Headlines still worried, momentum a little better

From
Bob Baur

Bob Baur

Principal Global Investors has released its Economic Insights for the month of September.

Writing in the note to investors, Chief Global Economist, Dr Bob Baur, said that the world economic slowdown refuses to fade, however, economic momentum feels better.

The tug-of-war

“For some months, the world economy has seemed at a crossroads. With industrial activity stagnating, confidence downcast, trade tension lofty, profits flat, and stock markets under pressure, the gloomy stage feels set for recession,” wrote Dr Baur.

“And yet. Pulling the economy back from the brink were robust household spending, solid labour markets, healthy wage growth, super-low long-term interest rates, and easier central bank policy. The global economy struggles to find a bottom to this long-running slowdown.”

Is China stabilising?

While some headlines describe the recent August data as disappointing, Dr Baur pointed out that there’s been monthly sequential progress since the low earlier in the year:

“Industrial production had a nice 0.4% or so bounce in August from July, even though year-over-year growth fell. Fixed investment was also up sequentially the last few months.

“Business surveys have ticked higher with manufacturing now showing expansion. Further, Chinese data on industrial profits, exports, nominal gross domestic product (GDP), producer prices, crude steel, and cement output, among other series, haven’t declined as severely as those of the industrial recession of 2015. That’s also true of private surveys of United States company sales to China.”

Will the US enter a recession?

“Geopolitical risks are large and well-known. But the biggest recession risk we see is a deterioration in corporate profits. The portion of chief executives or financial officers who expect a recession in the next year has stayed above 60% since January. For some time, we chalked all that up to trade tensions, tariffs, and related uncertainties. However, recent downward revisions to U.S. corporate profits suggest that margins have been shrinking. Business sentiment is closely tied to profit growth. Overall profits have been mostly flat for several quarters and are below their 2018 peak,” said Dr Baur.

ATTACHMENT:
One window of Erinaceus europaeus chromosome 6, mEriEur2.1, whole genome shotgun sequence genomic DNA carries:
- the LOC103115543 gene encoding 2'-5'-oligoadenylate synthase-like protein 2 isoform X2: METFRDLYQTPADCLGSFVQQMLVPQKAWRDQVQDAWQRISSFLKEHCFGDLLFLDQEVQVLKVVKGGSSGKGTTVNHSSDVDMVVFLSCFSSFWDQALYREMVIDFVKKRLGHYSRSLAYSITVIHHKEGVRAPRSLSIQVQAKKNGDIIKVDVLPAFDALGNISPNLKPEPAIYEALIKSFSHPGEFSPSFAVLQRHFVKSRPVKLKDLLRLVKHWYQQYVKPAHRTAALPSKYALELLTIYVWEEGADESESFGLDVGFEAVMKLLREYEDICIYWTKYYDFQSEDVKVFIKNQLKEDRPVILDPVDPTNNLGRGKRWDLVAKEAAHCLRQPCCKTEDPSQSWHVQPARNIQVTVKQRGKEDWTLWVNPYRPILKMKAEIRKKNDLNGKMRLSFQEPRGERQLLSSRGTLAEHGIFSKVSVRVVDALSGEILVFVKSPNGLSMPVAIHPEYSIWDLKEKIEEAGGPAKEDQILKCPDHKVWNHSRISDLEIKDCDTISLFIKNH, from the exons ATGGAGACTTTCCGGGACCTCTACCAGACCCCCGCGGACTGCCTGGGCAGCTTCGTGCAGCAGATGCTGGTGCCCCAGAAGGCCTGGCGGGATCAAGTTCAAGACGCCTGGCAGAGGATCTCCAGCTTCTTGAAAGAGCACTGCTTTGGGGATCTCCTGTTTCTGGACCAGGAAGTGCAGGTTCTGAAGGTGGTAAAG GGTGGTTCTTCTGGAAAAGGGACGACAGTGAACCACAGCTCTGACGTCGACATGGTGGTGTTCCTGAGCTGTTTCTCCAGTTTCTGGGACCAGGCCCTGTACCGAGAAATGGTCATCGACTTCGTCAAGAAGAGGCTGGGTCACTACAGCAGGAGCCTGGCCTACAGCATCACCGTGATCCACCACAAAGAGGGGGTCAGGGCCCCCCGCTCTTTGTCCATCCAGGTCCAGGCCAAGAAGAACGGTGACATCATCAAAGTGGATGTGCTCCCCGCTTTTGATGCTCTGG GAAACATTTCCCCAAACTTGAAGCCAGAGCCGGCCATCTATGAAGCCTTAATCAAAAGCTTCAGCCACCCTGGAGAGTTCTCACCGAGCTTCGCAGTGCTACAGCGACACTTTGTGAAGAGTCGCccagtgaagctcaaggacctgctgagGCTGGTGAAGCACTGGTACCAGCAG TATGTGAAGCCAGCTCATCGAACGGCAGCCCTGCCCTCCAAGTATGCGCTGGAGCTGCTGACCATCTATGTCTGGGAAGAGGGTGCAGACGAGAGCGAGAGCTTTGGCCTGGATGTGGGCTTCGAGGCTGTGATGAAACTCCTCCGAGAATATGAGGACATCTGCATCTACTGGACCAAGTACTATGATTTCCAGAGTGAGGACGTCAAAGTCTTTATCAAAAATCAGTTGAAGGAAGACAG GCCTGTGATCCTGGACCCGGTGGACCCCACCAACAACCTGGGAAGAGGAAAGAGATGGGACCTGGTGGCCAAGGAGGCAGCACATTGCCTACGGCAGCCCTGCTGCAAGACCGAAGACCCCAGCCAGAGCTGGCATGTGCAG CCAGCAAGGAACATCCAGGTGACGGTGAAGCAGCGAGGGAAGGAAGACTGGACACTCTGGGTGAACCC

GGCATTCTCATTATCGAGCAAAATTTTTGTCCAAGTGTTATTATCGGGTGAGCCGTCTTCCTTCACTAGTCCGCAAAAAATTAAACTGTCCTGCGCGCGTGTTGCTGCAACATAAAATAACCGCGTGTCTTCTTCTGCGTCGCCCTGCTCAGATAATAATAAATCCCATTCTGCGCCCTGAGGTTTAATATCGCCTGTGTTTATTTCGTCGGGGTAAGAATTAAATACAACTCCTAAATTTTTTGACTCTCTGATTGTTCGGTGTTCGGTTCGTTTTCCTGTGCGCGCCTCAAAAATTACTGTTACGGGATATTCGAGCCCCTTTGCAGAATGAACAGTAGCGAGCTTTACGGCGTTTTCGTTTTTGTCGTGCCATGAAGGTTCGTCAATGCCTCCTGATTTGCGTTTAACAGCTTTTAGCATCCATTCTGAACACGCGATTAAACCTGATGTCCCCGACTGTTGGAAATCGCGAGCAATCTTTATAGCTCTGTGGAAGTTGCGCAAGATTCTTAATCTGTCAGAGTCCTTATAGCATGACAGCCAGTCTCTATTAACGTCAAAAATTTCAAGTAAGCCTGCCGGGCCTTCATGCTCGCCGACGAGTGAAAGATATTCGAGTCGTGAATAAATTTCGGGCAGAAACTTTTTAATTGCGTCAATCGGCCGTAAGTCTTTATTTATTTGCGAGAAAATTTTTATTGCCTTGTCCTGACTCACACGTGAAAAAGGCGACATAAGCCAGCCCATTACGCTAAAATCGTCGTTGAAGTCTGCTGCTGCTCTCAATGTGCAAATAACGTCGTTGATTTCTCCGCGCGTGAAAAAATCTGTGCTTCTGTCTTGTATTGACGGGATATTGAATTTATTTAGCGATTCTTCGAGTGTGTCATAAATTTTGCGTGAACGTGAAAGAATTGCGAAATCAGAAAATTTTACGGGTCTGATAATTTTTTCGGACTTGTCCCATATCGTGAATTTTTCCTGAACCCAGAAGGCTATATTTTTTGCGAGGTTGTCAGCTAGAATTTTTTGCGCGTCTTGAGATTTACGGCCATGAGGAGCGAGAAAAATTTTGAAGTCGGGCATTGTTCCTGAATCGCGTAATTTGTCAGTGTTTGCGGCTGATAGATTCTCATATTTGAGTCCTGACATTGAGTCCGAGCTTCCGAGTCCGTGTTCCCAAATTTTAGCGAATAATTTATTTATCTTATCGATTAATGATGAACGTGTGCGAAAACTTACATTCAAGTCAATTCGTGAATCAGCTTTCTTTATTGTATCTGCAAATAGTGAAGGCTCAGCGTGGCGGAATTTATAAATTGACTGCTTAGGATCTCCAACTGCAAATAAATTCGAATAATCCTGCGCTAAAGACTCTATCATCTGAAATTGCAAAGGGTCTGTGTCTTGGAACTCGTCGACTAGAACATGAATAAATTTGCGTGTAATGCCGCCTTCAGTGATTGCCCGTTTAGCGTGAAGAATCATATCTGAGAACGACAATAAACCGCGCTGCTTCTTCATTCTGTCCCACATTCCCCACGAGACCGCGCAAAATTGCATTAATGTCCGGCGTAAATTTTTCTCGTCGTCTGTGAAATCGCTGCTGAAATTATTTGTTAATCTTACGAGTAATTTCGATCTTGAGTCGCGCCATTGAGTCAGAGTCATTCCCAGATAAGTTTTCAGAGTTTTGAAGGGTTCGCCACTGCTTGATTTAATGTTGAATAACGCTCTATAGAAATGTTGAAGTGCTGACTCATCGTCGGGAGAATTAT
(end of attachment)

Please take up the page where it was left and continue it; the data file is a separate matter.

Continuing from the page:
China and trade tensions

“When China joined the World Trade Organization in 2001, the country added hundreds of millions of low-cost workers to the world labour supply. U.S. companies moved production facilities to utilise those workers and export their lower-cost goods to the West,” said Dr Baur.

“Chinese wages grew very fast as more global companies set up shop there. Chinese workers gradually became less competitive. Then slow wage growth and the popular narrative of stagnant income created a political backlash that’s still playing out in the U.S. and greater Europe. Today’s trade tensions are a consequence of that backlash.”

Dr Baur said he expects developing momentum in China and the U.S. to broaden into a modest world upturn into 2020.

“With companies under profit pressure and uncertainty still high, any revival that gets underway could run out of steam late next year or early in 2021. That might set the stage for a mild recession. The long rise in corporate debt, propelled by super-low interest rates, could bring credit strains and worsen a nascent downturn. For now, though, let’s enjoy the recovery and see what happens.”

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